Nissan Leaf Is 47% Greener Than Most Efficient Gasoline Car
If you want to know how green your car is, check out the lifecycle emissions data that researchers like Automotive Science Group (ASG) provide. They go way beyond miles per gallons to project a model’s emissions from pre-production to the end of its useful life. In 2016, Nissan Leaf once again topped the pack, but this EV’s green impact came with an impressive footnote: It beat Honda Fit, the study’s most economical gas car, by 47% in lifecycle emissions.
The study, released to coincide with Earth Day 2016, named Leaf the least-impactful car for the third consecutive year. Seven of the top 10 cars were plug-ins (including four of the top five), while no gasoline car cracked the top 20 for the 2016 model year. Honda Fit ranked No. 22 on the list, making it the best gasoline car as far as greenhouse gas (GHG) emissions and gross energy requirement (GER) are concerned.
The study reiterated the well-known fact that electric car production requires more resources than gasoline car production. However, the ultra-low emissions involved with operating an EV neutralizes the differences rather quickly. To get the full impact of the disparity, note the 41 miles per gallon highway economy the Fit has for an EPA rating. Few cars achieve a rating so high, and yet a Leaf ends up creating 47% less emissions over its life.
Other cars in the top 10 may come as surprises. At No. 2, Ford Focus Electric came close to the top with an environmental score of 95, well ahead of the Chevy Volt (81), Toyota Prius Two Eco (77), and Hyundai Sonata PHEV (74) that rounded out the top five. Tesla Model S 70 kWh landed sixth place with a score of 73.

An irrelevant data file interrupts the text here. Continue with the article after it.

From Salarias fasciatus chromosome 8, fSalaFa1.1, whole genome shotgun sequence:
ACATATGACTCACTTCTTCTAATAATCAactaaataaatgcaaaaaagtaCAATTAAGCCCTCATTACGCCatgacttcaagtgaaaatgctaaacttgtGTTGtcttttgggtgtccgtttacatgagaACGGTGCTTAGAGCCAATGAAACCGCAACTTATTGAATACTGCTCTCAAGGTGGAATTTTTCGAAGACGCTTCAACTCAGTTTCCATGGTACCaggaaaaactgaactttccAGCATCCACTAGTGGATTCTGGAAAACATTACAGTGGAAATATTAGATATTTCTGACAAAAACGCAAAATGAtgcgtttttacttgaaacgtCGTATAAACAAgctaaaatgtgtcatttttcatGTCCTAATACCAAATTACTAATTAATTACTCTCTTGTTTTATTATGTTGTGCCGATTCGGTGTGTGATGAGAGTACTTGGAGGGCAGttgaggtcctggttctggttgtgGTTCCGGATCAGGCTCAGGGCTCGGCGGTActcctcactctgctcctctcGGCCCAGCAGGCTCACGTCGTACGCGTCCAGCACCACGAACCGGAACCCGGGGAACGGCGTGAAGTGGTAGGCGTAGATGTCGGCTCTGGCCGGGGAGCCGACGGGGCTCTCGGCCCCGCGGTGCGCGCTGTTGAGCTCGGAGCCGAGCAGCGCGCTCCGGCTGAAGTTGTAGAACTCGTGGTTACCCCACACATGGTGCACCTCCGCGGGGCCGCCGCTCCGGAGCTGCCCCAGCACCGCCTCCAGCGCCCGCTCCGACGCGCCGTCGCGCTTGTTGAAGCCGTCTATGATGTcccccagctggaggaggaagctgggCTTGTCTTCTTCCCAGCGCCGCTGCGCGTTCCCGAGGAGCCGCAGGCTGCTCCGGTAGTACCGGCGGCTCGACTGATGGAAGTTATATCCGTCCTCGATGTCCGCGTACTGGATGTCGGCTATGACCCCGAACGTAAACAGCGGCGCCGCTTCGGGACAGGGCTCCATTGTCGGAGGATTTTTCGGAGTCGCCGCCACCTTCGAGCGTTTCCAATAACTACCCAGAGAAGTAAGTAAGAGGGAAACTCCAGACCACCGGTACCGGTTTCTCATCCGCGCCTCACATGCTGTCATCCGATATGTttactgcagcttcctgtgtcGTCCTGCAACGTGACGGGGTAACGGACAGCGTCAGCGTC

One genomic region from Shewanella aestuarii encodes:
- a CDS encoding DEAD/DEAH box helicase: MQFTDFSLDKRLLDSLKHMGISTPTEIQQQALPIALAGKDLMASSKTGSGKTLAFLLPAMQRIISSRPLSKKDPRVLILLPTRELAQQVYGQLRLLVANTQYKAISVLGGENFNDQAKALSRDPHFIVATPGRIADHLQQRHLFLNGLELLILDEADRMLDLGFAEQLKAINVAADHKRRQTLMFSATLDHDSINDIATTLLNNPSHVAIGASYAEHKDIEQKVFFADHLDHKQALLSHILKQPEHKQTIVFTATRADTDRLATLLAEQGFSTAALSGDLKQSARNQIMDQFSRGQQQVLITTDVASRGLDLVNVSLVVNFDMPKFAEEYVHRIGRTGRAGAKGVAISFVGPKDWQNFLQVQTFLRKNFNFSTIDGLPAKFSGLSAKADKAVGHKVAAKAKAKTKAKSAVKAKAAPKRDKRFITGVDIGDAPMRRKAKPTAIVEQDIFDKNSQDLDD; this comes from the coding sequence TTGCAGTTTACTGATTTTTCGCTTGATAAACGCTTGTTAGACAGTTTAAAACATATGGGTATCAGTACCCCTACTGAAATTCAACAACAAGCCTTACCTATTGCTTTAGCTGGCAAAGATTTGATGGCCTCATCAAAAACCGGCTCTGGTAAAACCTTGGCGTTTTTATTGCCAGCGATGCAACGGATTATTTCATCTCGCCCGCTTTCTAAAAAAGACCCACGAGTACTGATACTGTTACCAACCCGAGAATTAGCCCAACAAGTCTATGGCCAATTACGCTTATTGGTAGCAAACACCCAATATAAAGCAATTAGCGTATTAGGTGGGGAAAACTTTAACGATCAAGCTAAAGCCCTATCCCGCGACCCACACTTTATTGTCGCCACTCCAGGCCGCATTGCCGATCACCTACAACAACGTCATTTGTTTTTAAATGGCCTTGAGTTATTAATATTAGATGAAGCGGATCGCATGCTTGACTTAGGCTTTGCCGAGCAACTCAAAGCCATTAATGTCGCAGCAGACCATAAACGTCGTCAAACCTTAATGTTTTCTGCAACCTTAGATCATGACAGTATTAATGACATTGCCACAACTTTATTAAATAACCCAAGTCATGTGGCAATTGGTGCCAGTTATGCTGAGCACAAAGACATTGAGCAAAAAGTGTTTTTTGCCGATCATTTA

Three other Ford models — C-Max Energi, Fusion Energi, and Fusion Hybrid — took places No. 8 through 10 for the 2016 model year, making the automaker the top performer among manufacturers. Consider it an endorsement of the Focus Electric we enjoyed in a 2015 test but has been much maligned (rightfully so, perhaps) among EV enthusiasts for its limited range and lack of fast-charging capabilities.
When Ford upgrades the electric Focus to a range over 100 miles with fast-charging later this year, we will see if the car’s reputation gets a bump on the U.S. market. As it stands, cars with fewer than 200 miles of promised range tend to cause yawns and rolls of the eyes. GM, Tesla, and Ford (in that order) plan to have solutions to this problem costing less than $40,000 on the market by 2018.
Currently, only the 2016 Nissan Leaf in SV trim gets over 100 miles per charge (107, to be exact) and costs in that ballpark ($34,200). It also happens to be the greenest car of any ASG studied for its latest report. At 124 MPGe in the city, it’s easy to see how. Drivers have limitations in charging time and total range with the current generation of affordable EVs, but as green transportation goes, it doesn’t get any better.